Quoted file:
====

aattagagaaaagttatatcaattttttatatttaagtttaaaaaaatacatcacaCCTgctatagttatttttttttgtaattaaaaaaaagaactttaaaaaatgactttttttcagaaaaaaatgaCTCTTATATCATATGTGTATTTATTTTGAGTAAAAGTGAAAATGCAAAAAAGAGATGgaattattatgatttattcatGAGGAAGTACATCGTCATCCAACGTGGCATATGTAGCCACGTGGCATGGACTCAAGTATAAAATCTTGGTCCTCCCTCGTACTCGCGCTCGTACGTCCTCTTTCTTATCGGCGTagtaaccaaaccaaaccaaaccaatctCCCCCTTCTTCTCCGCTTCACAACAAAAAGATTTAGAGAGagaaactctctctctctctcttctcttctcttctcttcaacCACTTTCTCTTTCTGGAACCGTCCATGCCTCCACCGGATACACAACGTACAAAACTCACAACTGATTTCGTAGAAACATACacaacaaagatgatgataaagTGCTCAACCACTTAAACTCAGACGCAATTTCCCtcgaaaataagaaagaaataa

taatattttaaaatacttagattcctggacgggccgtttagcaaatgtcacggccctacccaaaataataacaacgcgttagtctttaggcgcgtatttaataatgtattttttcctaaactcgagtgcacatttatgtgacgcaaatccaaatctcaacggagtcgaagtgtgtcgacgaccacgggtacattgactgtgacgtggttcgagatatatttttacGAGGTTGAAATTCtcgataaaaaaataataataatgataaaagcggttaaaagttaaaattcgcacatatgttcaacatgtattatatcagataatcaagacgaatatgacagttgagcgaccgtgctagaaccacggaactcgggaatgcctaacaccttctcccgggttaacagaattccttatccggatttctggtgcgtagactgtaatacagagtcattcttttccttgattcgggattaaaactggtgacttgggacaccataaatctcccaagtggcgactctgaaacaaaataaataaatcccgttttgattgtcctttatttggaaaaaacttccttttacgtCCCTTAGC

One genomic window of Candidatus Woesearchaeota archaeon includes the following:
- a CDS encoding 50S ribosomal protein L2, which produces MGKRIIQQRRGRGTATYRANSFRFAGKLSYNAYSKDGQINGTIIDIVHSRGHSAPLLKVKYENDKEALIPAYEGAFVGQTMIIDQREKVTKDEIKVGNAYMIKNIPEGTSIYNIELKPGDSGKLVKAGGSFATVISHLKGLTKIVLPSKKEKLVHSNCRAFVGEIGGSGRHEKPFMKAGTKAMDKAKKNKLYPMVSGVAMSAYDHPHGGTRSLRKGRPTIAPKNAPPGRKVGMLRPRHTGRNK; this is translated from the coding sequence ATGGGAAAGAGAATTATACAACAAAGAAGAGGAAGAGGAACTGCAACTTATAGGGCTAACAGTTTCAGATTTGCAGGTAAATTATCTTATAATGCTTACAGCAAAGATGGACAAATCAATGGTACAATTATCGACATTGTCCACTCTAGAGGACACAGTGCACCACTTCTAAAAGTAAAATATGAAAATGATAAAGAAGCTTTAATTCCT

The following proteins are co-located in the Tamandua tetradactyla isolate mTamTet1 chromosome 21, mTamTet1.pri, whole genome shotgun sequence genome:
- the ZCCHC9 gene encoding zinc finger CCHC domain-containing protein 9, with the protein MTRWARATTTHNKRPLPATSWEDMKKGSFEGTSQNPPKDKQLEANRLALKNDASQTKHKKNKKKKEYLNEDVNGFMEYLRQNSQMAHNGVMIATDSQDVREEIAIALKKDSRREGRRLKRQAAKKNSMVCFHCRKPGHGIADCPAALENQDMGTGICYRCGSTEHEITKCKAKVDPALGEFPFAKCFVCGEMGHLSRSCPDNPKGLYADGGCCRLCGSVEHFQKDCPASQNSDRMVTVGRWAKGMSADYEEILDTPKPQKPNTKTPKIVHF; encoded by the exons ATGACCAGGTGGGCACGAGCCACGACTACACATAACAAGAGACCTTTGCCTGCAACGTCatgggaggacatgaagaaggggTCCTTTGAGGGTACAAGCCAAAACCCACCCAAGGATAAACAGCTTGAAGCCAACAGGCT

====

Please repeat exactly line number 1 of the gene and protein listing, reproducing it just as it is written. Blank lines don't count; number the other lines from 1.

aattagagaaaagttatatcaattttttatatttaagtttaaaaaaatacatcacaCCTgctatagttatttttttttgtaattaaaaaaaagaactttaaaaaatgactttttttcagaaaaaaatgaCTCTTATATCATATGTGTATTTATTTTGAGTAAAAGTGAAAATGCAAAAAAGAGATGgaattattatgatttattcatGAGGAAGTACATCGTCATCCAACGTGGCATATGTAGCCACGTGGCATGGACTCAAGTATAAAATCTTGGTCCTCCCTCGTACTCGCGCTCGTACGTCCTCTTTCTTATCGGCGTagtaaccaaaccaaaccaaaccaatctCCCCCTTCTTCTCCGCTTCACAACAAAAAGATTTAGAGAGagaaactctctctctctctcttctcttctcttctcttcaacCACTTTCTCTTTCTGGAACCGTCCATGCCTCCACCGGATACACAACGTACAAAACTCACAACTGATTTCGTAGAAACATACacaacaaagatgatgataaagTGCTCAACCACTTAAACTCAGACGCAATTTCCCtcgaaaataagaaagaaataa